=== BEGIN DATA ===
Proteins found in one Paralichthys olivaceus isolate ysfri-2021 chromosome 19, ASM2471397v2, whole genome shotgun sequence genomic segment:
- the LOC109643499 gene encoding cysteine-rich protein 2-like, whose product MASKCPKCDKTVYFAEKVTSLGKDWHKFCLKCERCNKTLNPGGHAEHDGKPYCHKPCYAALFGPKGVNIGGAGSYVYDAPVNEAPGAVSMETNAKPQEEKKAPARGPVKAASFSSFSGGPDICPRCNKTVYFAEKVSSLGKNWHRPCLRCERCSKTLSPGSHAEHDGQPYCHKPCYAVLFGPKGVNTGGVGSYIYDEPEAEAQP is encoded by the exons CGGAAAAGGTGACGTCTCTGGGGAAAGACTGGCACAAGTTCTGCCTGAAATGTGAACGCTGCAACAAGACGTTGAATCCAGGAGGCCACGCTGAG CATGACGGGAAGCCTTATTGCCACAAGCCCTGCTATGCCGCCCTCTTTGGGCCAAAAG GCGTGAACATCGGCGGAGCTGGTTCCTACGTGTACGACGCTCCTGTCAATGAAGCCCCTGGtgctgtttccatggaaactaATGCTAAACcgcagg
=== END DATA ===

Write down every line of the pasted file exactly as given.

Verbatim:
Proteins found in one Paralichthys olivaceus isolate ysfri-2021 chromosome 19, ASM2471397v2, whole genome shotgun sequence genomic segment:
- the LOC109643499 gene encoding cysteine-rich protein 2-like, whose product MASKCPKCDKTVYFAEKVTSLGKDWHKFCLKCERCNKTLNPGGHAEHDGKPYCHKPCYAALFGPKGVNIGGAGSYVYDAPVNEAPGAVSMETNAKPQEEKKAPARGPVKAASFSSFSGGPDICPRCNKTVYFAEKVSSLGKNWHRPCLRCERCSKTLSPGSHAEHDGQPYCHKPCYAVLFGPKGVNTGGVGSYIYDEPEAEAQP is encoded by the exons CGGAAAAGGTGACGTCTCTGGGGAAAGACTGGCACAAGTTCTGCCTGAAATGTGAACGCTGCAACAAGACGTTGAATCCAGGAGGCCACGCTGAG CATGACGGGAAGCCTTATTGCCACAAGCCCTGCTATGCCGCCCTCTTTGGGCCAAAAG GCGTGAACATCGGCGGAGCTGGTTCCTACGTGTACGACGCTCCTGTCAATGAAGCCCCTGGtgctgtttccatggaaactaATGCTAAACcgcagg